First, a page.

County considers tax relief for Rice Lake

Flooded Rice Lake homeowners could get property-tax relief under a proposal that the Ward County Commission is investigating.

Devils Lake-area counties have abated property taxes to a dollar to acknowledge flooded farmland. It’s a concept that Ward County should consider for Rice Lake homeowners, Maurice Foley of Minot told the commission Tuesday.

Foley, a member of the Ward County Water Resource Board and State Water Commission Advisory Board, appeared on his own behalf, along with members of the Rice Lake Recreational Service District. He asked the commission to consider a plan in which homeowners who pay their special assessments in full would be eligible for property-tax forgiveness.

Foley said homeowners might abandon properties that become inundated with water. As properties go to the county for back taxes, county residents would be stuck with the special assessments.

Jarid Lundeen, a member of the Rice Lake association, said 10 properties have been inundated. He said there continually is conversation about the potential that people will walk away from these properties.

“This would be a way to alleviate the county burden of taking those specials back,” he said of the tax relief plan. “It’s a great way to help people out. We support it. We need all the help we can get.”

Lundeen said the lake is about two feet higher than last year. Pumping of the lake is to start soon under a contract to use county-owned land to store the pumped water. The lake would need to rise another three feet to drain naturally. At that lake level, 110 of about 169 homes at the lake would be flooded.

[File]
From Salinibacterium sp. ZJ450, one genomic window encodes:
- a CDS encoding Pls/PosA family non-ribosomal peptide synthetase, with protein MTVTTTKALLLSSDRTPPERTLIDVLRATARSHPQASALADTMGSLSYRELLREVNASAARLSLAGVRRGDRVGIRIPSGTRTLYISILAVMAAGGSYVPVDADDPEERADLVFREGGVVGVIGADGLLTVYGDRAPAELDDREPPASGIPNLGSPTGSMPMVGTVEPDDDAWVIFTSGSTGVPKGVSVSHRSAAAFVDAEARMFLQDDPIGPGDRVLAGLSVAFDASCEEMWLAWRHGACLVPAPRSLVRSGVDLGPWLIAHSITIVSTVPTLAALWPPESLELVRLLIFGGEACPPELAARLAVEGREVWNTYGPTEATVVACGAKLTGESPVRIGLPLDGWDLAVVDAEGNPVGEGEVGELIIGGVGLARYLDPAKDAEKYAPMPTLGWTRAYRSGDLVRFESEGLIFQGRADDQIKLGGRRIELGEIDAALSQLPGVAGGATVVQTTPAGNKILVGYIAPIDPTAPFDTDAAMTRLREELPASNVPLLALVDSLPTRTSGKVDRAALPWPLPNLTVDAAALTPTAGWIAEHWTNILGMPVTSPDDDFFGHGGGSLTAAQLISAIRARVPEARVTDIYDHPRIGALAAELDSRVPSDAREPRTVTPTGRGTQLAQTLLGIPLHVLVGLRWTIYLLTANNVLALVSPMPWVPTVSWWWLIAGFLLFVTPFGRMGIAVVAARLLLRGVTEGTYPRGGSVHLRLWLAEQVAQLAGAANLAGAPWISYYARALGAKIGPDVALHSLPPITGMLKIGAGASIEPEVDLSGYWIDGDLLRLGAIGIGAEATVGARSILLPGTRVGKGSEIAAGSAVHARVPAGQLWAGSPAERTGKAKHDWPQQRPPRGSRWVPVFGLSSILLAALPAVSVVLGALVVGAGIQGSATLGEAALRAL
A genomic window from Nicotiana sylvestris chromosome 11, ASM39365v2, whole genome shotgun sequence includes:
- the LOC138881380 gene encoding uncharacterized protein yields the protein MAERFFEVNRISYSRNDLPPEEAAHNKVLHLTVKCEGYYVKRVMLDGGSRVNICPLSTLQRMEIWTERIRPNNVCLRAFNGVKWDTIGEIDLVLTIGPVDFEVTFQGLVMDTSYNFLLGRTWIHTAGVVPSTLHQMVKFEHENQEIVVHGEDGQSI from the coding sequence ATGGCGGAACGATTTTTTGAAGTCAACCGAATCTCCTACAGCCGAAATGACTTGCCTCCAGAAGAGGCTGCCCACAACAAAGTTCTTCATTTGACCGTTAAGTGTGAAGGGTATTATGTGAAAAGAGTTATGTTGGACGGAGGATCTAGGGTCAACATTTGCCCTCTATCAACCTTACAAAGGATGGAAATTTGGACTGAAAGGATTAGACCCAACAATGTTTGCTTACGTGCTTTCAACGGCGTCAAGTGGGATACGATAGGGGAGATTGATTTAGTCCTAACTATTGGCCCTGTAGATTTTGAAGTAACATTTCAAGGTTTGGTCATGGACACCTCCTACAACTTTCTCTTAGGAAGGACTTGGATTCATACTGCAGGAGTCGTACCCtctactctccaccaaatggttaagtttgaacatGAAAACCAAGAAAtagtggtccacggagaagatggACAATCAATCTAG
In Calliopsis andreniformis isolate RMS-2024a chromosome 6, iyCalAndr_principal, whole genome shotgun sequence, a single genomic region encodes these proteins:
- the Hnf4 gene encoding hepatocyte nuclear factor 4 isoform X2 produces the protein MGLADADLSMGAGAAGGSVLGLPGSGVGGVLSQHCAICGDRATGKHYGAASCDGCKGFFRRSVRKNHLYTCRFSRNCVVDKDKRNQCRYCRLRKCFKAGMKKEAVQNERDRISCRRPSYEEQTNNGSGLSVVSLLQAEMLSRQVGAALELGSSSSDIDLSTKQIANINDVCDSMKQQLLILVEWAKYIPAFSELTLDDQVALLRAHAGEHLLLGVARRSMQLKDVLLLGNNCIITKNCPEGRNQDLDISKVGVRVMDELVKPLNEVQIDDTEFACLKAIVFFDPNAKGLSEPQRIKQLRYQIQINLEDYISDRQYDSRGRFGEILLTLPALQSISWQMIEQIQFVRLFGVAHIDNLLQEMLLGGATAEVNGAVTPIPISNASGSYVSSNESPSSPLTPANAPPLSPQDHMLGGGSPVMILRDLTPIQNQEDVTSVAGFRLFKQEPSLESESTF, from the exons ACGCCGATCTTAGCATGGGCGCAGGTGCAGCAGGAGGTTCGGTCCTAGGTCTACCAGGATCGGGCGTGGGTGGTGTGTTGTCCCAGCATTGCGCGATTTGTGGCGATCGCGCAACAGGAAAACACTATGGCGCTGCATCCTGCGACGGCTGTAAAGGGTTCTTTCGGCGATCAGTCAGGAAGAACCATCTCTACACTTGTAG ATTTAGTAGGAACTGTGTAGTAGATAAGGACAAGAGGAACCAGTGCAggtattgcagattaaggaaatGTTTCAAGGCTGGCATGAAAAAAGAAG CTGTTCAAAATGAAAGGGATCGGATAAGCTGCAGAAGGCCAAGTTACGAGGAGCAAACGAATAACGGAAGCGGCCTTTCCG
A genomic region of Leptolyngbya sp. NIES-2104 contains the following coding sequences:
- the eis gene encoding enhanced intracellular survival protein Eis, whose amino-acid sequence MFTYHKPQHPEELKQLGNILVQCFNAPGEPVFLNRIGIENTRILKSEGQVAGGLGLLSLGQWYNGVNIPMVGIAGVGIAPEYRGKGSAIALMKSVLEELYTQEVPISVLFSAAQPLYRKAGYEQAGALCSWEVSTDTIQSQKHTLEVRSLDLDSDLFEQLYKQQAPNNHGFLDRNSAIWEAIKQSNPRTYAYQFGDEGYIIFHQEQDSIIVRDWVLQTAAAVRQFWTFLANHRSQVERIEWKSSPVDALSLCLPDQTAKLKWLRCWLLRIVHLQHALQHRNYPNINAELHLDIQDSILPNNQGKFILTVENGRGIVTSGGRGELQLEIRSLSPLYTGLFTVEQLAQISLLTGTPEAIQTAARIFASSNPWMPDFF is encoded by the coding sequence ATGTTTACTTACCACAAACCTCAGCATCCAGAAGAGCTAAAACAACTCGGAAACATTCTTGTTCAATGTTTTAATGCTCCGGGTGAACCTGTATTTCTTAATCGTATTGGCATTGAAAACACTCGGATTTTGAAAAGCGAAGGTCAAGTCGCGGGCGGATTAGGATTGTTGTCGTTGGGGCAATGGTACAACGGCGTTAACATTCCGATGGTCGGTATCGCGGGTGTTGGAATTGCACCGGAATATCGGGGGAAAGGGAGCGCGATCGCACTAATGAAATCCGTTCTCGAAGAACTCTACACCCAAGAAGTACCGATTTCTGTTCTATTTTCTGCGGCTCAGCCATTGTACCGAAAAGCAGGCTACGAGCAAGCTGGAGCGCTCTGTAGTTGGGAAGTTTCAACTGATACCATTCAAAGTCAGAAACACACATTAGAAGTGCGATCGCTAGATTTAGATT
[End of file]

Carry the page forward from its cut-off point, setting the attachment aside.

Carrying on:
“That’s really the direction that this lake is going right now,” Lundeen said.

The county has adjusted the assessed values of Rice Lake properties based on the amount of flood damage, tax director Pam Axtman said. Some have been reduced by 70 to 80 percent, she said.

County Auditor Devra Smestad said the county has not taken possession of any Rice Lake property for unpaid taxes since the flooding began in 2011. One property was on the verge, but the owner asked to make payments when a potential buyer materialized.

Commissioner John Fjeldahl said tax forgiveness would ensure that the homeowner retains responsibility for the property, including any cleanup.

“That’s why I am thinking it’s a good idea, although it’s going to shift the tax to the remainder of the district,” he said, noting that tax revenue would be lost to the township, fire and school districts, in addition to the county. But he added that these taxing entities would not get any revenue if taxes aren’t paid and the property becomes county-owned.

“It’s going to get shifted, one way or another, if people walk away from these properties,” he said.

The commission voted to have the state’s attorney research the legal aspect of the tax relief and how it is being applied in the Devils Lake area.